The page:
ERA brings biggest stars in rodeo to Sheridan

Justin Sheely | The Sheridan Press Trevor Brazile competes in tie-down roping during the Cowboy State Elite Rodeo Athletes premier tour at the Sheridan County Fairgrounds in Sheridan. Sheridan was the only stop in Wyoming for the premier tour of the ERA rodeo, which includes some of the most prestigious rodeo athletes.  

 

Mike Dunn
September 6, 2016

SHERIDAN — From the old to the young, fans flocked to the Sheridan County Fairgrounds for a chance to meet their favorite gold-buckle athletes Saturday.

The biggest stars in rodeo came to Sheridan for the Cowboy State Elite Rodeo Athletes League of Champions Rodeo.

Prior to the rodeo itself, hundreds of rodeo fans lined up to get autographs, take selfies and shake hands with the athletes.

One of the largest lines formed in front of Trevor Brazile. Brazile, who is a 23-time world champion and a 13-time PRCA All-Around Cowboy World Champion, is one of the board members and the leaders of the ERA Rodeo circuit. He said the concept came about in an attempt to change the way fans see the rodeo athletes.

Traditionally, competitors show up for an event and leave right after their rides are over. Brazile said that with this tour, the ERA competitors are going out of their way to build relationships with the fans in order to promote the sport.

“One of our initiatives with the ERA was to spend time with the fans, to get to know people who are actually buying the tickets,” Brazile said. “And really, it’s for them to get to know us, too.”

Fallon Taylor, a barrel racer from Texas, said that she thoroughly enjoys the meet-and-greet sessions prior to each event. Not only did she see it as an opportunity to inspire her fans, but Taylor said it always gives her a confidence boost heading into her race.

“We like to be up close and personal with the fans,” Taylor said. “It allows people to come up and meet, shake hands and take pictures with us. We don’t get to do this very often.”

Steer wrestler Sean Mulligan said he loves signing autographs and meeting with his fans before the rodeo. He said the meet-and-greet provides a unique experience to rodeo fans that you can’t get elsewhere.

“We want to do it before the rodeo, that way everyone is in a good mood,” Mulligan said, laughing. “We haven’t competed yet, so we are still pretty loose … it’s just fun seeing the excitement in the fan’s faces.”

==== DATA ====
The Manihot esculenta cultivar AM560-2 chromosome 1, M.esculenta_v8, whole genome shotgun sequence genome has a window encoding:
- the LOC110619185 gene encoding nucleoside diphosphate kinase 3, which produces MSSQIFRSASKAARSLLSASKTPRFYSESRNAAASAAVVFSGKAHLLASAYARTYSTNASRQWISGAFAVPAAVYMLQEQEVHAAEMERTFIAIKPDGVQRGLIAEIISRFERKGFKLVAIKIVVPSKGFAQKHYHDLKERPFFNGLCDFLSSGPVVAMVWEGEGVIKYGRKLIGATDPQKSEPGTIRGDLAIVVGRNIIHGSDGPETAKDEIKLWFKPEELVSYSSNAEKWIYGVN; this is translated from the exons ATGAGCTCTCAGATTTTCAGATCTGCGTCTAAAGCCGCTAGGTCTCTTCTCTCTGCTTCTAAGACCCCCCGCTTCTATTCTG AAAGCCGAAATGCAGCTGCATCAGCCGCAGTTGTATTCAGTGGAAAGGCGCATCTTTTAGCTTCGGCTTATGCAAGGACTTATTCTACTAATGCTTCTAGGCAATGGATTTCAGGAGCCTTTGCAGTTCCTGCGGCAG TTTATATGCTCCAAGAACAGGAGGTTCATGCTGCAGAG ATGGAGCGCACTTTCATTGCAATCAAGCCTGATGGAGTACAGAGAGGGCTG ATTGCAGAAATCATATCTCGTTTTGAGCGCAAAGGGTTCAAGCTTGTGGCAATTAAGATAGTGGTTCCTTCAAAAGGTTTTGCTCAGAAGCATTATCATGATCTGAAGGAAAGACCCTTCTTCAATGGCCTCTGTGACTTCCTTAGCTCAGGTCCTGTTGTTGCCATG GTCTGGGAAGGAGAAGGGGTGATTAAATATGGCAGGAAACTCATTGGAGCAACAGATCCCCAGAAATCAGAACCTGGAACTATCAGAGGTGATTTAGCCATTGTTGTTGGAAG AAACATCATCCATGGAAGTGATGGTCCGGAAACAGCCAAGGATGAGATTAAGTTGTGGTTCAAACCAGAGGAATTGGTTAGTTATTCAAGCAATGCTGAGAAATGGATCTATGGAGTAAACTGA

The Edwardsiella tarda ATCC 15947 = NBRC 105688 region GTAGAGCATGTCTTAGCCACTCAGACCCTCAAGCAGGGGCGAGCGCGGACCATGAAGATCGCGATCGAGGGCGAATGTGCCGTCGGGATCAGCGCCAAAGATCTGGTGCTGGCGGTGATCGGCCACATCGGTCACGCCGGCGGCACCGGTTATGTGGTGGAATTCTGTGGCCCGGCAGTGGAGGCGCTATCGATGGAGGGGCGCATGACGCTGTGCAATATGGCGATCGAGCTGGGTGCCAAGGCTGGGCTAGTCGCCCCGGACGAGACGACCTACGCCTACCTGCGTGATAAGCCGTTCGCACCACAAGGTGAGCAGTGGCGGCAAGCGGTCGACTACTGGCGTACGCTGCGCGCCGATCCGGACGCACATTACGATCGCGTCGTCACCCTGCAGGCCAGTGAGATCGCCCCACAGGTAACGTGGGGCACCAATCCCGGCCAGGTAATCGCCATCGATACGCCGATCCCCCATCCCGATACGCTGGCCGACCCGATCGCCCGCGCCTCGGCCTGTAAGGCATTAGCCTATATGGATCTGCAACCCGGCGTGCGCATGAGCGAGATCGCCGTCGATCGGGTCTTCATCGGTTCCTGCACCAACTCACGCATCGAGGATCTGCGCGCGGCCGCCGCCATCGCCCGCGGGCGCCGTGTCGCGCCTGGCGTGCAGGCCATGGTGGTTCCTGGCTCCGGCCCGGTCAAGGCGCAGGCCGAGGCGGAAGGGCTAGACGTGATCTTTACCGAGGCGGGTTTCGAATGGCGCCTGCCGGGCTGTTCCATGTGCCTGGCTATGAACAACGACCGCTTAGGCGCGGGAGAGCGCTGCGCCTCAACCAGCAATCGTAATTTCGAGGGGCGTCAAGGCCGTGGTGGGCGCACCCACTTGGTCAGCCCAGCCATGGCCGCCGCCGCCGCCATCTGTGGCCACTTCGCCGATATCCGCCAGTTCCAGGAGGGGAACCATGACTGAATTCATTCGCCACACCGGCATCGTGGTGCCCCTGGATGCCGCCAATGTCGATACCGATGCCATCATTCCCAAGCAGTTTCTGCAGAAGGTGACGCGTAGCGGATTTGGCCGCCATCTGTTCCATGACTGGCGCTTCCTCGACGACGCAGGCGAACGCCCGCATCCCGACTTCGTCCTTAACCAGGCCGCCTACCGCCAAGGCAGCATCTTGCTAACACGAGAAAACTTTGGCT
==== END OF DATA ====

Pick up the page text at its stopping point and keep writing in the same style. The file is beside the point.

While many fans were in awe meeting their heroes prior to the performances, just as many were as impressed with the athletes’ performances in the arena.

Fans were treated to some of the most competitive top-to-bottom competition the Sheridan County Fairgrounds had ever seen.

Only 9 points separated the top and bottom of the field in bareback riding with Steven Dent taking the top spot with a ride of 86.5.

Former Sheridan College General, Zeke Thurston jumped out in front of an extremely competitive field in the saddle bronc ride scoring an 88.

They couldn’t pick out a winner in the bull riding event. Wes Silcox, Neil Holmes and Beau Hill split the money after they all scored an 83.5 on their rides.

Even in the timed events, tenths of a second often separated the top from the bottom. In a rodeo anomaly, both Jake Rinehart and Casey Martin had times of 3.88 seconds to tie for first in steer wrestling.

Caleb Smidt beat out his opponents in the tie down by 0.14 seconds to grab first; Kassidy Dennison and her horse completed the barrel race in 17.39 seconds to best a competitive field; and Clay Tryan and Jade Corkill took home the top prize in team roping with a time of 4.78 seconds.

Riders raked in approximately $175,000 in prize money during the one-night performance.

Brazile said that he was thrilled about bringing the rodeo tour to Sheridan and credited the efforts of the Sheridan WYO Rodeo board for making it happen.

“The Sheridan committee embraced it, they wanted to bring more rodeo to their fans,” Brazile said. “That’s the main reason we are here is because this committee worked so hard to get us here.”